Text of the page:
A 73-year-old woman was admitted with a 2-week history of fever, acute arthralgia, and edema of both the hands and feet. She had a 4-year history of diabetes mellitus (DM), but no significant family history of relevant illnesses, including rheumatic disease. Physical examination revealed slightly tender articular swellings in bilateral wrist, hand, knee and foot joints, with marked pitting edema on bilateral dorsa of the hands and feet (Fig. 1A). No symptoms or signs of collagen disease, including exanthema, muscle weakness, and Raynaud’s phenomenon, were evident. Laboratory findings (Table 1) were as follows: white blood cell count, 8,090/μL; aspartate aminotransferase, 16 IU/L; alanine aminotransferase, 7 IU/L; blood urea nitrogen, 7.8 mg/dL; creatinine, 0.32 mg/dL; total protein, 7.5 g/dL; albumin, 2.7 g/dL; and C-reactive protein (CRP), 18.5 mg/dL. Fasting blood sugar and hemoglobin A1c levels were 133 mg/dL and 7.0%, respectively. Serological tests showed the following: immunoglobulin (Ig)G, 1,873 mg/dL; IgM, 90 mg/dL; IgA, 522 mg/dL; rheumatoid factor (RF), <15.0 IU/L; C3, 164 mg/dL; and C4, 41 mg/dL. Matrix metalloproteinase 3 level was 344.8 ng/mL. No immune complexes (IC) were detected using the C1q-binding assay. Anti-nuclear antibody titer was <40. Negative results were also obtained for all other autoimmune antibodies, including anti-SSA, anti-SSB, anti-DNA, anti-RNP, anti-Sm, anti-cardiolipin (anti-CL), anti-centromere, anti-topoisomerase-I, anti-cyclic citrullinated peptide antibody and myeloperoxidase and proteinase-3 anti-neutrophil cytoplasmic antibodies. Urinalysis revealed neither proteinuria nor hematuria. Chest radiography and electrocardiography showed normal results. Ultrasonic cardiography revealed normal cardiac function. Bony destruction was not evident on articular Xray studies. Chest computed tomography (CT) revealed a mass in the right breast with bilateral axillary lymphadenopathy (Fig. 2A, B). Gallium scintigraphy revealed uptake in the regions of bilateral shoulder, elbow, wrist, hand, knee, and foot joints (Fig. 3). Esophagogastroduodenoscopy and colonoscopy showed no abnormal lesions associated with malignancy. Moreover, no malignant gynecological lesions were found. Ultrasonography-guided needle biopsy of the right breast mass identified invasive ductal carcinoma. Both brain and abdominal CT revealed no abnormalities. Bone scintigraphy revealed no abnormal uptake. Based on these findings, RS3PE accompanied by breast carcinoma, a type of paraneoplastic syndrome, was diagnosed. Treatment was initiated with acetaminophen at 600 mg/day and diclofenac sodium at 25 mg/day for fever and arthralgia, but proved to have almost no effect (Fig. 4). For pitting edema, because the patient had suffered from uncontrolled DM and complained of great difficulty in grasping and walking due to the edema, she was treated with CAM at 800 mg/day as an alternative to GC in expectation of its anti-inflammatory effects until surgical resection of the breast carcinoma could be performed. By about 10 days after starting CAM treatment, pitting edema showed considerable improvement (Fig. 1B). Fever and arthralgia improved slightly, with CRP level decreasing to 13.9 mg/dL. The patient underwent total mastectomy of the right breast and right axillary lymph node dissection (pT2N0M0). Histopathological examination of swollen axillary lymph nodes identified reactive lymphadenitis, so additional chemotherapy was considered unnecessary. Despite the resection of breast carcinoma, fever and arthralgia did not improve satisfactorily, with a CRP level of 9 mg/dL. DM was largely under control; therefore, she was treated with prednisolone (PSL) at 10 mg/day. Two weeks after starting PSL treatment, fever, arthralgia, and pitting edema had completely resolved (Fig. 1C), and CRP level had decreased to 0.2 mg/dL.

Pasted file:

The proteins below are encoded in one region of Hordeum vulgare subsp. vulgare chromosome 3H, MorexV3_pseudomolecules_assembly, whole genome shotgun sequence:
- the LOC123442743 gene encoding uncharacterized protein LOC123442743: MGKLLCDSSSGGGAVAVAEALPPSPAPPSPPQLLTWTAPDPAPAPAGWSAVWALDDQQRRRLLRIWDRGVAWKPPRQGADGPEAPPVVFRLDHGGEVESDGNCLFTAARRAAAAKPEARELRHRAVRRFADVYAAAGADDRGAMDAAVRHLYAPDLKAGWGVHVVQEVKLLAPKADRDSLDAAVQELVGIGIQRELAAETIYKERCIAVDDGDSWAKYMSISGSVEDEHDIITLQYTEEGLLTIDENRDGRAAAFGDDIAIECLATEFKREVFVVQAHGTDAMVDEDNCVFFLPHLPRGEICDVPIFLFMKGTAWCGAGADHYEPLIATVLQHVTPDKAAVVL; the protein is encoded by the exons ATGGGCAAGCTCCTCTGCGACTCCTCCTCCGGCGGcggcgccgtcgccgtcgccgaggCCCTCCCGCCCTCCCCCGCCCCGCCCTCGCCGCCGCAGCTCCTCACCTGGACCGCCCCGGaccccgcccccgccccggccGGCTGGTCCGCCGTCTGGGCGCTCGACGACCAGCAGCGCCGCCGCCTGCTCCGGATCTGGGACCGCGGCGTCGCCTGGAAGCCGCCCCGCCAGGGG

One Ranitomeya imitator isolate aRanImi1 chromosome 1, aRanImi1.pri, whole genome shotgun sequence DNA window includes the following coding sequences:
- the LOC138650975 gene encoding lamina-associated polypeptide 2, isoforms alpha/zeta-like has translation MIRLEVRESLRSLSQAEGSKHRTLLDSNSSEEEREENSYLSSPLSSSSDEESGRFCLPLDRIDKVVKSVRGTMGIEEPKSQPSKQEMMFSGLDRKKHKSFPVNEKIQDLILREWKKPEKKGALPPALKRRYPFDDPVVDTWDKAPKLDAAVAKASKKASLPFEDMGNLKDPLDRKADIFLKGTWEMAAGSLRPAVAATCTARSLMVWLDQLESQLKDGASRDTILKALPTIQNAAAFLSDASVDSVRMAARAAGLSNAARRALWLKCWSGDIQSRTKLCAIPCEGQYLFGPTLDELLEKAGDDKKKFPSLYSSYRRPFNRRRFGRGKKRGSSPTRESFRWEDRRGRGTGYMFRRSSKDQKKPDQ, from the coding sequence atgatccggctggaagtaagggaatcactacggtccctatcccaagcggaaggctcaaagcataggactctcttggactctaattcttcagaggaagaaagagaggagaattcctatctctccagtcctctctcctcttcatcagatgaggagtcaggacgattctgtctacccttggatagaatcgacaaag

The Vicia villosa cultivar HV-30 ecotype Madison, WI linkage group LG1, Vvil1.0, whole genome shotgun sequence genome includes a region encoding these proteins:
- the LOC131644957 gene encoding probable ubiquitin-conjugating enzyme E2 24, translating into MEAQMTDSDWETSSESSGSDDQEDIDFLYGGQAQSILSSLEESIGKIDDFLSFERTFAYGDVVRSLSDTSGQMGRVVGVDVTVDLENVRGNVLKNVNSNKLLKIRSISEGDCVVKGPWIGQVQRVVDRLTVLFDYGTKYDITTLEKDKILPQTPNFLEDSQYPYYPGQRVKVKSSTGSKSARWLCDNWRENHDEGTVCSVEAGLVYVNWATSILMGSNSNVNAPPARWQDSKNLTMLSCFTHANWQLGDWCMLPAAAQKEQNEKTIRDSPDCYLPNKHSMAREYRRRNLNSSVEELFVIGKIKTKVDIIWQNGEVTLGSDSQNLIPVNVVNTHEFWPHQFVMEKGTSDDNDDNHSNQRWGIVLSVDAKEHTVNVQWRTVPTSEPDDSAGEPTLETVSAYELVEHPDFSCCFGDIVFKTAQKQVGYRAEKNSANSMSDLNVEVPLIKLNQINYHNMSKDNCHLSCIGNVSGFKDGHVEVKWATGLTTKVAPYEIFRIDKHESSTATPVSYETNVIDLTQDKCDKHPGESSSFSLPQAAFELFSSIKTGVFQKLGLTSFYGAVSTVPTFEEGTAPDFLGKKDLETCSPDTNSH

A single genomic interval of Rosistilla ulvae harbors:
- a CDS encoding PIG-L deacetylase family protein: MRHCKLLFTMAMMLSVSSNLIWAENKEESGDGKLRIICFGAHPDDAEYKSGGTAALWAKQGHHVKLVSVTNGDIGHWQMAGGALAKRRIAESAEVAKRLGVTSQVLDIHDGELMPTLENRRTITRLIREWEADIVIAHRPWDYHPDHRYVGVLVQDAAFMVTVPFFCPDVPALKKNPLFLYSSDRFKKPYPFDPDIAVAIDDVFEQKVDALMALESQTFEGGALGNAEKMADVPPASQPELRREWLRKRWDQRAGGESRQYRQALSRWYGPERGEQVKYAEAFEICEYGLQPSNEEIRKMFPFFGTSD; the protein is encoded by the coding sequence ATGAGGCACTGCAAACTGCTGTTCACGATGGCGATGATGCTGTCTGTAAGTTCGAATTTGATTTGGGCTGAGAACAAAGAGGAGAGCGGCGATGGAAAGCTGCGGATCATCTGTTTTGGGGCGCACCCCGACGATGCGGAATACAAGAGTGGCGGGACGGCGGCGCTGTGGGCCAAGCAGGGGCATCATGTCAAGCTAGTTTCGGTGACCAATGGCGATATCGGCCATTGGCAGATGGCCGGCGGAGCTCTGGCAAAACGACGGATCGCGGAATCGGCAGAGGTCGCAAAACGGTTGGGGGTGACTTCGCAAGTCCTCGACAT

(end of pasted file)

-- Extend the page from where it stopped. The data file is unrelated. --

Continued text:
The etiology of RS3PE remains unclear. However, RS3PE is sometimes associated with neoplastic and autoimmune diseases. Regarding neoplastic disease, prostatic, gastric and colonic carcinomas seem to be the most frequently associated neoplasias [2]. Few cases of RS3PE associated with breast carcinoma have been reported [3]. The malignancy rate associated with RS3PE has been reported to be as high as 54% (32/59) [4]. The mechanism of association between RS3PE and neoplasma remains uncertain, but soluble factors such as interleukin (IL)-6 and tumor necrosis factor (TNF)-α produced by the tumor may be involved [5]. Alternatively, proinflammatory cytokines including vascular endothelial growth factor (VEGF) triggered by neoplasia may be involved [4]. The synthesis of factors such as IL-6 is reportedly linked to paraneoplastic polyarthritis [6]. Similarly, elevated VEGF levels are reportedly associated with edema through the effects on permeability [7].